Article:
As online community managers and administrators, bloggers and general social media participants, we sometimes get so caught up in growing our community, that we forget to appreciate what it is that we do have.
Appreciation is a powerful thing. If you manage an online community and are concerned with encouraging a healthy, positive atmosphere and with retaining members, there is one simple, relatively easy thing that you can do to improve your chances of doing both. Appreciate your contributors.
What brought this to mind was a recent message that a member sent me over at PhotoshopForums.com, where he thanked me for thanking members for their contributions because, he felt, it was a part of what made the community great. Now, you may be thinking – “you, Patrick, the administrator, thank people on your community. What’s the big deal?”
Well, it made a big deal to this gentleman, who wrote a really nice message, expressing his love of the community and highlighting my notes of appreciation as a major reason for him loving it. It was a great, kind message that meant a lot to me. Beyond just the personal sentiment, it meant that what I had wanted to be expressed; was expressed. The member received my message of appreciation loud and clear.
When I say messages of appreciation, what am I talking about? Drawing from the forums example at PhotoshopForums.com, primarily I am talking about thanking members for good contributions, in the very thread that they make them in.
For example, let’s say someone joins the community and asks a question, in an effort to find out how Photoshop does something. Then, one of our members replies with the answer, in detail, written in a kind and helpful manner. And then, after the member replies, saying that it has helped them, I also reply – thanking the person who provided the answer and, perhaps, welcoming the member who asked the question, if they are new.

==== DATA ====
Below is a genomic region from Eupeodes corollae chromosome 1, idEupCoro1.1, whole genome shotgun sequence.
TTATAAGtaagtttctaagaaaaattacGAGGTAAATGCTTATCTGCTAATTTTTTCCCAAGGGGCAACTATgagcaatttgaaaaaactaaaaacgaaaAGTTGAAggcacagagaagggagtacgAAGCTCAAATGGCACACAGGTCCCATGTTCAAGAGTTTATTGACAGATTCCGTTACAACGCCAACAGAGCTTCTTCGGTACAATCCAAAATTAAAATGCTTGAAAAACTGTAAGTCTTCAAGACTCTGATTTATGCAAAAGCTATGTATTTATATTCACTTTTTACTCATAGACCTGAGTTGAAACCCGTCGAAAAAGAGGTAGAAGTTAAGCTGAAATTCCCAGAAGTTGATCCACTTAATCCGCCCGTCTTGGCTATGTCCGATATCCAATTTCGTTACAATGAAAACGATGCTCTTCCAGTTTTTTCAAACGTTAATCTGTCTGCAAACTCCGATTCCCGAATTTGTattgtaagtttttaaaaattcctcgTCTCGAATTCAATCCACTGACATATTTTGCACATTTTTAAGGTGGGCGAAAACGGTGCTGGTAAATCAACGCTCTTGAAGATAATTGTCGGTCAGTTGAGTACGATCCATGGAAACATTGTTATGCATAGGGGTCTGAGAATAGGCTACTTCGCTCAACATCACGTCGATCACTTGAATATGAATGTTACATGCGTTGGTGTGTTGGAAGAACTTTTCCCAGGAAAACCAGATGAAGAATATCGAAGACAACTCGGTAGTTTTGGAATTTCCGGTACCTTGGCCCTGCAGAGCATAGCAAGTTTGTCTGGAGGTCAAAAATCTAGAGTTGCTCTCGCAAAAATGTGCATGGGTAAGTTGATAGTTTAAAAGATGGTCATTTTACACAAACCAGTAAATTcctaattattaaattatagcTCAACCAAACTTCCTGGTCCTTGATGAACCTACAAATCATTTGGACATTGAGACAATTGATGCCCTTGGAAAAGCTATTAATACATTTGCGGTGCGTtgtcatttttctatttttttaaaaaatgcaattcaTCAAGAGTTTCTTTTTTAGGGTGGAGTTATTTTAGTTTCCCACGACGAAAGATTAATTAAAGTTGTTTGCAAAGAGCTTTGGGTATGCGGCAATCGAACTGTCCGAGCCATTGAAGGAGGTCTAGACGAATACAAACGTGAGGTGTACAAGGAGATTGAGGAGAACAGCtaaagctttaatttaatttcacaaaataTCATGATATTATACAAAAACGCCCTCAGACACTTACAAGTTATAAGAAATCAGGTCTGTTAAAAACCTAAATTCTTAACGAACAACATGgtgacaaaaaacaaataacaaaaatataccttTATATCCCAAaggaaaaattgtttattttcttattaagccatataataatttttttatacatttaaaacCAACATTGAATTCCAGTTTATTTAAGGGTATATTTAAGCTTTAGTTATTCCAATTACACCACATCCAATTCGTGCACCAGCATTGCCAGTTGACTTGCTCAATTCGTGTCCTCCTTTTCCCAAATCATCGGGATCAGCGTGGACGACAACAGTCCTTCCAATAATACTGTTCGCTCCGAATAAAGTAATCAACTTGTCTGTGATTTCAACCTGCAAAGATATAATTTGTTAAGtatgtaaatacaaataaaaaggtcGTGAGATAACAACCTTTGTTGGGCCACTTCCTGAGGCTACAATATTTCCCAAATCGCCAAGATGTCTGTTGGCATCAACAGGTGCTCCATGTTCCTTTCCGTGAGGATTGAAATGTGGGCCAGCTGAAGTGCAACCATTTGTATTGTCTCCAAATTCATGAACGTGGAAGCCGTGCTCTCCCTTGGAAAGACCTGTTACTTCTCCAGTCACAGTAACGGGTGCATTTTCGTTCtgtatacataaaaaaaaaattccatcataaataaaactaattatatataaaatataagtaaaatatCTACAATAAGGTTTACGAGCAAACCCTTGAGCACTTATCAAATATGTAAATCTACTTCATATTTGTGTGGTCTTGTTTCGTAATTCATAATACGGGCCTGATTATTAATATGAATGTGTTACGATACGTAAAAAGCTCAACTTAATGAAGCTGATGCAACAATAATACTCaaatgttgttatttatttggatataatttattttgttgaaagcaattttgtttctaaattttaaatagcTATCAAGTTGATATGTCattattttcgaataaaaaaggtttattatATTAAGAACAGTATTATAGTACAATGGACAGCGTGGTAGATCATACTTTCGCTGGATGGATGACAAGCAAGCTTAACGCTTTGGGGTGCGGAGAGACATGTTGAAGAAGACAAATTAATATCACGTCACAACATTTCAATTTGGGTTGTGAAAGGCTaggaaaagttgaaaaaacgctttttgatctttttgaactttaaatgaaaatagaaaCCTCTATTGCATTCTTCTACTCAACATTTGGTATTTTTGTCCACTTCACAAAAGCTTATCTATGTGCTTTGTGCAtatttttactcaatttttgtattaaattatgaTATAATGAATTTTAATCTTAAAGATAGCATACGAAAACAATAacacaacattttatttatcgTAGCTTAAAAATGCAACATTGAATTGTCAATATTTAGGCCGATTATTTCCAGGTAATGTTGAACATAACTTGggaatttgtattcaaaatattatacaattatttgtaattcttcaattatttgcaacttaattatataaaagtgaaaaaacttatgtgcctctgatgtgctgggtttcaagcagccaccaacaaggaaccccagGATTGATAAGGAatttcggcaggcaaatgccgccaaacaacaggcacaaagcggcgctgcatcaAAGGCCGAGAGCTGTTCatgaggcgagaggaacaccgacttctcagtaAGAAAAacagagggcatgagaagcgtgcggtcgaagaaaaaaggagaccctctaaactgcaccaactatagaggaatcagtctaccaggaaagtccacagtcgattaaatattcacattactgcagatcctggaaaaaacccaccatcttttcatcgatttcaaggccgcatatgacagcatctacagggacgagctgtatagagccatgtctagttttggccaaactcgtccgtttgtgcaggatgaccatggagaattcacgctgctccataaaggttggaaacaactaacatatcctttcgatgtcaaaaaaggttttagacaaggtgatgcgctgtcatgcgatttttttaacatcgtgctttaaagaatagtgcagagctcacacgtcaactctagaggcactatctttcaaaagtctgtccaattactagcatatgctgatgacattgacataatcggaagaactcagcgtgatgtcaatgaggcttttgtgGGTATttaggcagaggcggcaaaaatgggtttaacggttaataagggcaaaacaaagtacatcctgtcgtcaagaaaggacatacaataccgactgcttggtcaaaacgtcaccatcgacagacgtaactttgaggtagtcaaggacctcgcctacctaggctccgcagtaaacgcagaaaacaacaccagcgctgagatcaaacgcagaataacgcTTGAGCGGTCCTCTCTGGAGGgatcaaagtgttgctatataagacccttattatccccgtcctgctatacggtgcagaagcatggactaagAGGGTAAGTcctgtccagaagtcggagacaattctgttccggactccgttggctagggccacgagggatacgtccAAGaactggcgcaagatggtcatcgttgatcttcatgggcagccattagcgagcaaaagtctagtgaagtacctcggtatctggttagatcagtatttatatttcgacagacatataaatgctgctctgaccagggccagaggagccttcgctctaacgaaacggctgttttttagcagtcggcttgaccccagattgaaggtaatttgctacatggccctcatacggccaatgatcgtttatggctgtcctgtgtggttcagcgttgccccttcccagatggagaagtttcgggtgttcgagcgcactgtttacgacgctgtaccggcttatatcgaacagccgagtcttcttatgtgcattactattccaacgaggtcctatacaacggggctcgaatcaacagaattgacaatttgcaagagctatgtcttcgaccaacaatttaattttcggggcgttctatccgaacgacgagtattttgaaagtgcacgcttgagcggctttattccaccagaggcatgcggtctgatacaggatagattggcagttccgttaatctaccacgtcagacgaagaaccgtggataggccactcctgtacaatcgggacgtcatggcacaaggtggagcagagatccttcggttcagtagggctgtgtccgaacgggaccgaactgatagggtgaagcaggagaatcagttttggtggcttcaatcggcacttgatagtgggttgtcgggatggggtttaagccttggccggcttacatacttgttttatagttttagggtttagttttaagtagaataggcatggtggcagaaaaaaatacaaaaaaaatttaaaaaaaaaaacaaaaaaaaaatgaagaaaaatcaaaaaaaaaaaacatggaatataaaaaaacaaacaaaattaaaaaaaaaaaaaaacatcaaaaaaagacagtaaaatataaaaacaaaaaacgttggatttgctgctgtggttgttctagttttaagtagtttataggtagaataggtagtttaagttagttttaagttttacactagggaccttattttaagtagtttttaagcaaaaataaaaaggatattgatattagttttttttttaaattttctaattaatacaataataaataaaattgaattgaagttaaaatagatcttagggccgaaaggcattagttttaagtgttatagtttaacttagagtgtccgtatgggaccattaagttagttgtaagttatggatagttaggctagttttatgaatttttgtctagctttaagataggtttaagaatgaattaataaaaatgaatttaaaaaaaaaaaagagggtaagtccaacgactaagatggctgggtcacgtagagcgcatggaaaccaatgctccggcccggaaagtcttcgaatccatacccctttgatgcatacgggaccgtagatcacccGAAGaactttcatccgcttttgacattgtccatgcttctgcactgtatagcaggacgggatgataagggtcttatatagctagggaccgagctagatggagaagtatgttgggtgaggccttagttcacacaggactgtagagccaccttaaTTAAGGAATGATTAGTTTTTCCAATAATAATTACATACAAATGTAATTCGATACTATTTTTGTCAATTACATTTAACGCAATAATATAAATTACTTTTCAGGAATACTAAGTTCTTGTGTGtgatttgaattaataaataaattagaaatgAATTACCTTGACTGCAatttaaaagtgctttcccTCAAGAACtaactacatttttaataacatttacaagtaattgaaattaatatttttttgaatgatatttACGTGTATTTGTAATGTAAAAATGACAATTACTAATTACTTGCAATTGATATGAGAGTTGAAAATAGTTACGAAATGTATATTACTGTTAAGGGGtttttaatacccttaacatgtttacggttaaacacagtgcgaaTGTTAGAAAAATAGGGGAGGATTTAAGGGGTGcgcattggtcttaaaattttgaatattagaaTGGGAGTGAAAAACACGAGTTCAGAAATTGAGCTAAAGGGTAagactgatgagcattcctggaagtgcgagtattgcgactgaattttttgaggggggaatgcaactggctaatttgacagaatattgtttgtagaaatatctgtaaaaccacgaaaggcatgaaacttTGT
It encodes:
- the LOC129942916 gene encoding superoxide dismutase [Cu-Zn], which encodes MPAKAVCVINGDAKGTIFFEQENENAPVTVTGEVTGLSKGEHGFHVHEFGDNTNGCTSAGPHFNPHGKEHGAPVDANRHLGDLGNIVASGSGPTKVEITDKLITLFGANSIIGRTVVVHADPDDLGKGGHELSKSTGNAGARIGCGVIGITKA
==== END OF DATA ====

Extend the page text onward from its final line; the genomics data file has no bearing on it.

It’s not like I write long posts to do this. “Great stuff, Dave!” “Excellent work, Joe.” “Thanks, Bob.” Basically short messages of appreciation, letting them know that I am reading and that I appreciate what they are doing within the community.
The member who contacted me reasoned that all too often, when people try to help someone, they disappear or they don’t say thanks. That is simply the reality of running a community where support is a large part of what you offer. That’s life and it happens. But, my messages had helped to soften this and offset it and make people feel more at ease and at home, as a valued member of our community.
I know this is a simple concept. I recently gave a talk at South by Southwest Interactive where I discussed responding to feedback. I didn’t consider any of it to be earth shattering. In fact, to many, I believe it was probably common sense.
But, I feel that when something is common sense, sometimes we take it for granted. We must remind ourselves. People want to help. People want to be appreciated and they want to know that someone cares. As the leader of a community, you can help them understand that.